Is sustainable mobility an oxymoron?
The general consensus among more than 200 policy makers, transportation researchers and other professionals attending a May 3 conference on the subject was that sustainable transportation is viable, but solutions must be interdisciplinary and policy-relevant.
"Clearly, sustainable mobility falls into the integrative territories between the fields of social science and engineering," said Professor David Marks, director of MIT's Laboratory for Energy and the Environment. "Much better solutions can be developed through conversations among engineers and social scientists."
Marks was among 21 speakers at "Sustainable Mobility: Global Challenges for the 21st Century." The conference highlighted the report "Mobility 2001," released last fall as a first step toward developing a vision of more sustainable mobility in the future.
Prepared by researchers from MIT and Charles River Associates, "Mobility 2001" is the most comprehensive and large-scale global initiative in sustainable transport. It was commissioned by the World Business Council for Sustainable Development (WBCSD).
Conference speakers addressed the seven grand challenges identified in Mobility 2001, reflecting an integrative approach needed in both developed and developing countries. They included MIT researchers, transportation consultants from the U.S. and United Kingdom, the former mayor of Bogotï¿½ï¿½ï¿½ï¿½ï¿½ï¿½, Colombia, and industry and WBCSD executives.
John Heywood, director of the Sloan Automotive Laboratory and the Sun Jae Professor of Mechanical Engineering, said that "the environmental impacts [of transportation] are significant, growing and unsustainable." Nonetheless, "there is hope that technology will allow us to continue to indulge our appetites ... Improving mainstream technology can make transportation more efficient and provide more effective emission control systems." He noted, however, that petroleum-based fuels will continue to dominate.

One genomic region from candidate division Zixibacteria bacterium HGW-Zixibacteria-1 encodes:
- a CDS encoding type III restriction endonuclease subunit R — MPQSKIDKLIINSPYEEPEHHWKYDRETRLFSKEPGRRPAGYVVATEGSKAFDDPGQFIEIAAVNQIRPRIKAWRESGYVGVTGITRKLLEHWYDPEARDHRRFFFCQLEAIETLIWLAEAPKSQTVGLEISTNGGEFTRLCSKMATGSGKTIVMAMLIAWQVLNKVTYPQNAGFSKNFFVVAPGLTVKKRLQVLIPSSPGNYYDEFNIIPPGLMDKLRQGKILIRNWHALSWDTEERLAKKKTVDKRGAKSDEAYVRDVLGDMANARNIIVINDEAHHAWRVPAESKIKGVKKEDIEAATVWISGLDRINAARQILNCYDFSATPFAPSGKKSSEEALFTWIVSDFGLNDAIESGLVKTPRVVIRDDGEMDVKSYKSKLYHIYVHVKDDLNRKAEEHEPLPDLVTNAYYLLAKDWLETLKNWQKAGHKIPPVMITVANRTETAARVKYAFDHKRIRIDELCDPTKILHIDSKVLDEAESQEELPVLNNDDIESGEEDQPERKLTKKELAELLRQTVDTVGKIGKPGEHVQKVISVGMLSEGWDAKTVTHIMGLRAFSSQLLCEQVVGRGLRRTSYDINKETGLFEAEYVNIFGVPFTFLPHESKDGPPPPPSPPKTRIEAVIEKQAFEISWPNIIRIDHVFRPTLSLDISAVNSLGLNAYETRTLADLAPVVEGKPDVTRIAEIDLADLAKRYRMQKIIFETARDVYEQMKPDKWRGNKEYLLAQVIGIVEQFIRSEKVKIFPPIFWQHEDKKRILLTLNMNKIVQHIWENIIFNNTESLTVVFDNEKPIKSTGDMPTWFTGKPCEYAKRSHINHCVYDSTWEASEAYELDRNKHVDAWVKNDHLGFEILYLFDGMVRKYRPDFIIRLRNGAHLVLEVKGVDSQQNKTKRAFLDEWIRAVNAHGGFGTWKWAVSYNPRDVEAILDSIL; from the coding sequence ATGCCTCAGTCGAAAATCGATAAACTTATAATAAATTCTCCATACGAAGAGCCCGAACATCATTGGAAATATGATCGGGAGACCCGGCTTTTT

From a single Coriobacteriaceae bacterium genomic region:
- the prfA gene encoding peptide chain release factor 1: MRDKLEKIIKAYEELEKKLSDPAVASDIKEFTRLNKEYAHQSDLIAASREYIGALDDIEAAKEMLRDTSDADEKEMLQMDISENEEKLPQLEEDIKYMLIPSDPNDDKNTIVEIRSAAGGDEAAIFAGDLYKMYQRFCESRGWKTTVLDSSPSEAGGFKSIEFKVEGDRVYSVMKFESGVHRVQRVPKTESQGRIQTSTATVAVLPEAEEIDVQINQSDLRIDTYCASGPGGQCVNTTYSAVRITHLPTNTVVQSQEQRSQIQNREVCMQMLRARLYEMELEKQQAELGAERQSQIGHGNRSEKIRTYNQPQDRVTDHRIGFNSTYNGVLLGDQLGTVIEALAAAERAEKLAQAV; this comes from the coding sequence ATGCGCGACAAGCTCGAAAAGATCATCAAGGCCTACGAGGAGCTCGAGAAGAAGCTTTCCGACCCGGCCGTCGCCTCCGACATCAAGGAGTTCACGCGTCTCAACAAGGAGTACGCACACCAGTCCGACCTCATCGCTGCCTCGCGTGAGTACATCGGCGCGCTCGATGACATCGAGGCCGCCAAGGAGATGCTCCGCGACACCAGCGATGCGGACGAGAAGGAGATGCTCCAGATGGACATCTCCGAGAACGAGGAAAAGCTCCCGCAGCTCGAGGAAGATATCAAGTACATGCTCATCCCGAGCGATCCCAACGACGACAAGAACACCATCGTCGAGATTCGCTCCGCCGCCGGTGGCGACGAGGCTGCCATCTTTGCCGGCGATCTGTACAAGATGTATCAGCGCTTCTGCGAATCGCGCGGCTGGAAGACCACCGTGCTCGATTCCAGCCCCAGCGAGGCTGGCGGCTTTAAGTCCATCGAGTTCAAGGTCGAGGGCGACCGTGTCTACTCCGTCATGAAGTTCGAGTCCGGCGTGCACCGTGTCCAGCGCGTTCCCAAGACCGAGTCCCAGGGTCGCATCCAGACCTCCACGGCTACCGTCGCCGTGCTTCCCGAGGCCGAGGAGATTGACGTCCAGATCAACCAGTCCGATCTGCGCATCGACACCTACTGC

Traditional mindsets may continue to dominate, too. As transportation consultant C. Kenneth Orski noted, "Americans remain stubbornly attached to their cars. Over 88 percent use them to get to work, most driving alone. Car sharing would be a viable option."
In a panel on urban transportation in developing countries, George Eads, vice president of Charles River Associates, said that "the grand challenges are ones that companies can't solve on their own. There is need, therefore, to reinvent the process of planning, developing, financing and managing the mobility infrastructure."
Enrique Peï¿½alosa, former mayor of Bogotï¿½ï¿½ï¿½ï¿½ï¿½ï¿½, gave an impassioned talk about needs and priorities in developing countries. He discussed several successful projects related to sustainable development in his city. Among them: a new bus-based transit system, regeneration of plazas and green space for children and lower-income citizens, and construction of hundreds of miles of sidewalks, bike paths and pedestrian streets.
"In a city where 90 percent of the people still go without shoes and only a small minority have cars, the issue was not pollution," he explained. "It was about designing systems that were more egalitarian, more sustainable and within reach of our very reduced economic capacities."
"Mobility affects so many things--accessibility, the economy, land use, the environment. But in all of today's sessions there is a remarkable amount of consensus. People are working together to develop solutions and an institutional framework," concluded Daniel Roos, associate dean for engineering systems and a professor of civil and environmental engineering and engineering systems.
The conference was cosponsored by the MIT Engineering Systems Division, MIT Laboratory for Energy and the Environment, the U.S. Department of Transportation and the WBCSD.
A version of this article appeared in MIT Tech Talk on May 15, 2002.